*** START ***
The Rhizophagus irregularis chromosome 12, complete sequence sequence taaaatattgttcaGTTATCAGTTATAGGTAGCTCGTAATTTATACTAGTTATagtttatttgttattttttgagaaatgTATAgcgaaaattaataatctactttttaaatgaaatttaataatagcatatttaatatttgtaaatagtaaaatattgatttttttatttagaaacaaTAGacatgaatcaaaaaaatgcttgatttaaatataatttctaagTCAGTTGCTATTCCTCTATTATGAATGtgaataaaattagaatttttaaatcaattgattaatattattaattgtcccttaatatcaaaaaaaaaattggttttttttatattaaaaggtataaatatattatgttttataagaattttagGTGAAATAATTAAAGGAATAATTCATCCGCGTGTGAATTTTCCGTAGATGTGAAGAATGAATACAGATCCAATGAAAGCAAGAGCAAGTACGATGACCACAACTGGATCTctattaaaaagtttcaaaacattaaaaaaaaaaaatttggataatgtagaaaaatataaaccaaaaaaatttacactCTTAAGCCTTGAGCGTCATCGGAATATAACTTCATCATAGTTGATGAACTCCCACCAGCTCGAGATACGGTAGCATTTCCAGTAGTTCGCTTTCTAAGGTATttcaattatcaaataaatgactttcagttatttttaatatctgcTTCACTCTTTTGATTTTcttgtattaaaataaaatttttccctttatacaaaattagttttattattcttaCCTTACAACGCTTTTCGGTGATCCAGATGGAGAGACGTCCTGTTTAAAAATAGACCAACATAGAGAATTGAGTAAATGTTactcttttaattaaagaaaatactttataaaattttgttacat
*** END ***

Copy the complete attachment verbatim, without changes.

The Rhizophagus irregularis chromosome 12, complete sequence sequence taaaatattgttcaGTTATCAGTTATAGGTAGCTCGTAATTTATACTAGTTATagtttatttgttattttttgagaaatgTATAgcgaaaattaataatctactttttaaatgaaatttaataatagcatatttaatatttgtaaatagtaaaatattgatttttttatttagaaacaaTAGacatgaatcaaaaaaatgcttgatttaaatataatttctaagTCAGTTGCTATTCCTCTATTATGAATGtgaataaaattagaatttttaaatcaattgattaatattattaattgtcccttaatatcaaaaaaaaaattggttttttttatattaaaaggtataaatatattatgttttataagaattttagGTGAAATAATTAAAGGAATAATTCATCCGCGTGTGAATTTTCCGTAGATGTGAAGAATGAATACAGATCCAATGAAAGCAAGAGCAAGTACGATGACCACAACTGGATCTctattaaaaagtttcaaaacattaaaaaaaaaaaatttggataatgtagaaaaatataaaccaaaaaaatttacactCTTAAGCCTTGAGCGTCATCGGAATATAACTTCATCATAGTTGATGAACTCCCACCAGCTCGAGATACGGTAGCATTTCCAGTAGTTCGCTTTCTAAGGTATttcaattatcaaataaatgactttcagttatttttaatatctgcTTCACTCTTTTGATTTTcttgtattaaaataaaatttttccctttatacaaaattagttttattattcttaCCTTACAACGCTTTTCGGTGATCCAGATGGAGAGACGTCCTGTTTAAAAATAGACCAACATAGAGAATTGAGTAAATGTTactcttttaattaaagaaaatactttataaaattttgttacat